It is amazing the effect that each of us has on the communities of which we are a part.  The work we do, the relationships we foster, the things we say and stand for, all have a ripple effect that impacts our circles of influence for years into the future.  Through my reflections for this class I have come to appreciate the work I was called to do in Elbow Lake, Minnesota in new ways.

In my first reflection paper, “Created & Called” (2012), I talked about coordinating the Land of Lakes Group Workcamp.  Even though housing rehabilitation was not something with which I had previous experience, I quickly became a part of that world and very passionate about housing issues.  I now realize I was called to more than just working on that particular project for a year; I was called to bring people together to talk about the injustices faced in their neighborhoods in regards to housing.

Two years after the completion of the Workcamp I was invited by some neighbors to attend an informational meeting.  The City of Elbow Lake had decided to start an overdue infrastructure project to rebuild our neighborhood’s water utility, sewer, and streets.  However, the city had not budgeted for the project and the proposed assessments were astronomical.  Our neighborhood was comprised mostly of senior citizens and young families, and many of them were concerned they would be forced to move in order to avoid assessments that approached their property value.  Needless to say, the meeting was heated from the start; people were angry and scared.  A state legislator and lawyer were there, and they both called for a neighborhood association to be formed to work with the city in addressing our concerns.  My friend, Johanna, and I knew we needed to act or this situation was headed for disaster.  I left the meeting as vice president and Joey joined me as treasurer of the Westside Association.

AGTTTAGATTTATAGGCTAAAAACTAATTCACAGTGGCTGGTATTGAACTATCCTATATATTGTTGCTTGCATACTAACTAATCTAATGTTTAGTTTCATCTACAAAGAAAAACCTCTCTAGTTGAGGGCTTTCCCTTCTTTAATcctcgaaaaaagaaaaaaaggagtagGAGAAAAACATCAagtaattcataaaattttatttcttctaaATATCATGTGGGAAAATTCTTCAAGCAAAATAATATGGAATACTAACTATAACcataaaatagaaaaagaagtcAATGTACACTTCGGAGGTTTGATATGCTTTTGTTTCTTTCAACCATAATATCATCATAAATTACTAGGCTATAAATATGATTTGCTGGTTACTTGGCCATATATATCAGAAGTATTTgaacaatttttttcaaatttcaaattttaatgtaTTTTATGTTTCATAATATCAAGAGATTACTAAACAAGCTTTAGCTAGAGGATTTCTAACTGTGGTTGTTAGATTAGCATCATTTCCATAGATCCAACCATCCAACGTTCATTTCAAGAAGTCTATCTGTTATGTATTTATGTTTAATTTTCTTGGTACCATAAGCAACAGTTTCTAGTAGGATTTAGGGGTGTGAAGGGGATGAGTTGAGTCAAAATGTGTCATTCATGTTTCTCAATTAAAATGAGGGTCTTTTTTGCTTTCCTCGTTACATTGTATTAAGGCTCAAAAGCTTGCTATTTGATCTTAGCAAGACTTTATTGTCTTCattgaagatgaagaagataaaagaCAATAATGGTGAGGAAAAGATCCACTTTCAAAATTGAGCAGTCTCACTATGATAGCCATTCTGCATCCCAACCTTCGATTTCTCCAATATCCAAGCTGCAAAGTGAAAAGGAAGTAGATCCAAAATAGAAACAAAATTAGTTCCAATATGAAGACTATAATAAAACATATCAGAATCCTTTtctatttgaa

In summary, after three years of effort our association was able to create positive change for the entire community of Elbow Lake.  We kept a potentially hostile situation on constructive terms, working with the city to procure grant money to cover 90% of the costs and educating the rest of town about the brokenness of the city’s tax policy.  We were able to keep the assessments reasonable and got the whole community talking about what needed to change in order for us to run our town within our means.

It took a whole neighborhood working together to come to this conclusion.  McKnight & Block explained, “Associations are a primary place in community where individual capacities get expressed” (2012, p. 71).  We had all of the resources we needed to get the job done right in our own neighborhood: a state legislator, a lawyer, and old ladies to pass out newsletters on their morning walks.  I understand now my neighbors trusted me to lead our association through this complicated mess because of my background, and success, in housing advocacy.  I had gone from not knowing what I was doing to being the expert!

It only takes one person to create change, but when a community works together for a common goal, the end result is amazing.  We each have a responsibility to do what we are called to in order to bring about positive change in our communities.  I need to take that responsibility seriously and encourage others to join me.  No more waiting; the time is now.


Clements Orlan, K. S. (2012). Created & called. Informally published manuscript, Master of Arts in Servant Leadership, Viterbo University, La Crosse,W.I., Retrieved from

McKnight, J., & Block, P. (2012). The abundant community: Awakening the power of families and neighborhoods. San Francisco, C.A.: Berrett-Koehler Publishers Inc.